Feb. 4th, 2016

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Alas, we have no blackbird, though there are cedar trees here and there.

Here is a link to an interview with me by Shauna Kosoris, of the Thunder Bay Public Library: http://tinyurl.com/he9ampk. We met at Fourth Street, and did the interview much later by email.

Also, I should mention that I'll be a guest at Vericon (http://www.vericon.org/) in Cambridge, Massachusetts, on March 18-20. This is the weekend before Minicon. I don't think that I have ever in my life been to conventions two weekends in a row. Even when I was young and bouncible, that struck me as excessive. However, the stellar lineup of other guests and the general lauding of Vericon made me decide that I really could not say No. David and Lydy should both be accompanying me, if all goes well.

Not much other news, I guess. David and I are are still working on self-publishing my backlist. [livejournal.com profile] arkuat and I went with [livejournal.com profile] clindau and Tim who is not on LJ to see Ten Thousand Things' production of "Dear World." I had not read The Madwoman of Chaillot nor seen a more conventional production of the musical. The cast was brilliant, but I had a strong feeling that I was missing a considerable amount of what this production was doing because I was unfamiliar with the background. Still, completely worth the time. On the whole I expect to continue to prefer their productions of Shakespeare, but we have a tentative agreement to see their spring production, which is a new play; that will be a different experience altogether and I look forward to it. And it's always lovely to see Cindy and Tim.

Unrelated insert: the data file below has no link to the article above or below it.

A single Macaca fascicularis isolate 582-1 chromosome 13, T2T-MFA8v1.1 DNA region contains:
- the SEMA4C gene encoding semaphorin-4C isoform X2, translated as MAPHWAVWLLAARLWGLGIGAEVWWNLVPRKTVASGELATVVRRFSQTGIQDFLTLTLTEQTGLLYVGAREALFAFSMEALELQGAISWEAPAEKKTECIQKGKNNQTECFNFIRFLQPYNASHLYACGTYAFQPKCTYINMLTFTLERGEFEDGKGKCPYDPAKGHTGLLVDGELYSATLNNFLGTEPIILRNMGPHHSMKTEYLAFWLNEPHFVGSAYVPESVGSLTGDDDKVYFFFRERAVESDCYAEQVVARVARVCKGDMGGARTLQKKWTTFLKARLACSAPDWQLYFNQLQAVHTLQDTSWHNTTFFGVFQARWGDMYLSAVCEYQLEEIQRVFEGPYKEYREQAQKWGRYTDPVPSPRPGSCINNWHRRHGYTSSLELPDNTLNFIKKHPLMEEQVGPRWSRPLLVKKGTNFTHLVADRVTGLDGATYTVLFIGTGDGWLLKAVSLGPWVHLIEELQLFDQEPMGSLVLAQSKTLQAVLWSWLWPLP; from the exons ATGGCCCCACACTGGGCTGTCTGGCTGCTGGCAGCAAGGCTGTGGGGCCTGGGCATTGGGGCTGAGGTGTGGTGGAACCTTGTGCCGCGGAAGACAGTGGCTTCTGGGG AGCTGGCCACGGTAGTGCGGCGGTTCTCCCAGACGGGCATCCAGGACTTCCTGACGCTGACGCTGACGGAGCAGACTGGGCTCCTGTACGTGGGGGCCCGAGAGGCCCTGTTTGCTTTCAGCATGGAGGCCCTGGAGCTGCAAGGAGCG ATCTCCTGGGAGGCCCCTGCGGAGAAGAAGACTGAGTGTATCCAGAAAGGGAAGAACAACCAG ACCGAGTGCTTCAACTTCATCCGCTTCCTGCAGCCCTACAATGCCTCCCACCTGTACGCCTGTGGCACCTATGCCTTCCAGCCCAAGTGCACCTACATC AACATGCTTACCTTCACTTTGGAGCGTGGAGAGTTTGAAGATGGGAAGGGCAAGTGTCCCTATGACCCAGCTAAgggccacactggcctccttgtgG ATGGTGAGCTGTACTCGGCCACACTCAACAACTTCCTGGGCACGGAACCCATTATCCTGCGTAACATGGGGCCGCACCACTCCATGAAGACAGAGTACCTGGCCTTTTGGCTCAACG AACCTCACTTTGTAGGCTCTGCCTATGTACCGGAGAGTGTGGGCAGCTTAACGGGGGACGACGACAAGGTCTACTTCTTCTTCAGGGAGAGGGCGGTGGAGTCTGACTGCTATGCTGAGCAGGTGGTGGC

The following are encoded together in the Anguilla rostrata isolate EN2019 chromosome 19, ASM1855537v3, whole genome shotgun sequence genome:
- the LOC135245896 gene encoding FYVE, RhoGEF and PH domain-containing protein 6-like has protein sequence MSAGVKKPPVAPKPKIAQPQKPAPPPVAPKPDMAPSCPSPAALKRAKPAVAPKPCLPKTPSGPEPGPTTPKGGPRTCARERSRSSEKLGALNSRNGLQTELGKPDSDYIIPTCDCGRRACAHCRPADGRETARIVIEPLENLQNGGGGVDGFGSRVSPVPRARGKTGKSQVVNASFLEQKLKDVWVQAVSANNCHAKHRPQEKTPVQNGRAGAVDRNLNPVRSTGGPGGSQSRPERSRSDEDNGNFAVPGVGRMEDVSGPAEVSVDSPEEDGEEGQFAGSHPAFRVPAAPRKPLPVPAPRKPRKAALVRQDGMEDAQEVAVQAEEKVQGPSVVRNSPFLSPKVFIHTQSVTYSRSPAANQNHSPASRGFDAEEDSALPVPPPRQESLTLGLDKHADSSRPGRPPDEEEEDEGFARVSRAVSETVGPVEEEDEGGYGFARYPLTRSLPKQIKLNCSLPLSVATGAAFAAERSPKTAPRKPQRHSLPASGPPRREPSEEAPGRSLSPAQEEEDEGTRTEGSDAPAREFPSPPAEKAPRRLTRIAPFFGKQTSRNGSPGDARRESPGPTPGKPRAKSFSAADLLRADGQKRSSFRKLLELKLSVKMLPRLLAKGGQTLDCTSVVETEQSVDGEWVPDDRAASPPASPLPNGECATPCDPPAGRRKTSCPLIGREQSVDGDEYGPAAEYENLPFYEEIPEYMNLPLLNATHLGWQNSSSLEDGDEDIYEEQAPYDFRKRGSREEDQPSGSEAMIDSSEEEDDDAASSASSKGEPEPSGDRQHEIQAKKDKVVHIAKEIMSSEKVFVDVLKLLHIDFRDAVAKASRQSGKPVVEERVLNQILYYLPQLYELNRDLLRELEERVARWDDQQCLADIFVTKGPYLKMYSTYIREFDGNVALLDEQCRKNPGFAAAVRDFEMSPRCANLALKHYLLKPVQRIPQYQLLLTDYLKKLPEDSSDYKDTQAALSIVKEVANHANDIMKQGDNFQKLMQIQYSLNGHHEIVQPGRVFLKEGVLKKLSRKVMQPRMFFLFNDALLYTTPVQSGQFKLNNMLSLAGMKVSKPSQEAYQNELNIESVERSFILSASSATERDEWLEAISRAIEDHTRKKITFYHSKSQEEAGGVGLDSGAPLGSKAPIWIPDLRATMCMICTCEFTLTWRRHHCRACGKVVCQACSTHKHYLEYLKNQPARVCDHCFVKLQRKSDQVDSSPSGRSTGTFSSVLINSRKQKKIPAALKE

The cats are fine except for Naomi, who has early-stage kidney disease and is eating only intermittently, and usually at strange hours. (I fed her at four a.m. this morning when I foolishly thought I had just gotten up to use the bathroom.) She is the best tortie and I would like her to get with the program and stay around a few more years. She is only fifteen, and would be very good at being venerable.

I was given All the Books for Christmas and my following-hard-upon birthday, and am devouring them with such greed that I don't have many sensible reactions. Those generally take me about five years to produce, anyway. However, a list:

Pasi Ilmari Jääskeläinen (translated by Lola Rogers), The Rabbit Back Literature Society. This is a great and very strange book. I was often not sure what was whimsical and funny and what was dark and scary, because I am not Finnish. It is a lovely wintery book full of writers whose behavior rapidly goes right off the rails in ways that seem all too likely to anybody who is or knows a writer. Includes creepy children's book creatures and a seriously terrible yet hilarious answer to the question, "Where do you get your ideas?"

Justine Larbalastier, How to Ditch Your Fairy. When I mentioned on Twitter that I had very much enjoyed the Magic or Madness trilogy but was uncertain what to read next, the author kindly made some suggestions, including this. I really admire Larbalastier's use of first-person narration. Charlie is very unlike Reason, the narrator of the trilogy, but both their voices are persuasive. Fairy is very funny, but the characters and stakes are real and the world, while strange, is also persuasive and multifarious.

Marie Brennan, The Voyage of the Basilisk. The Tropic of Serpents remains my favorite of the books about Lady Isabella Trent thus far, because of the profound and reckless intrepidity of the narrator and the splendid sections in which she lives in the wilderness with people native to it; but she is seriously intrepid in Basilisk as well. There's a bit in Serpents where Isabella says that she assumes the reader would like to hear more about the war and less about her study of dragons, to which I actually said aloud, "NO, Isabella, I would NOT!" There is a satisfying great lot of dragon naturalism in Basilisk, and interesting family and colleague relations as well. Her relationship with the people who live with the dragons is more fraught here and hence more problematic (the author is perfectly well aware of this, the characters not so much).

Yes, fine, give me five years and I might say something intelligent about these books.

Pamela

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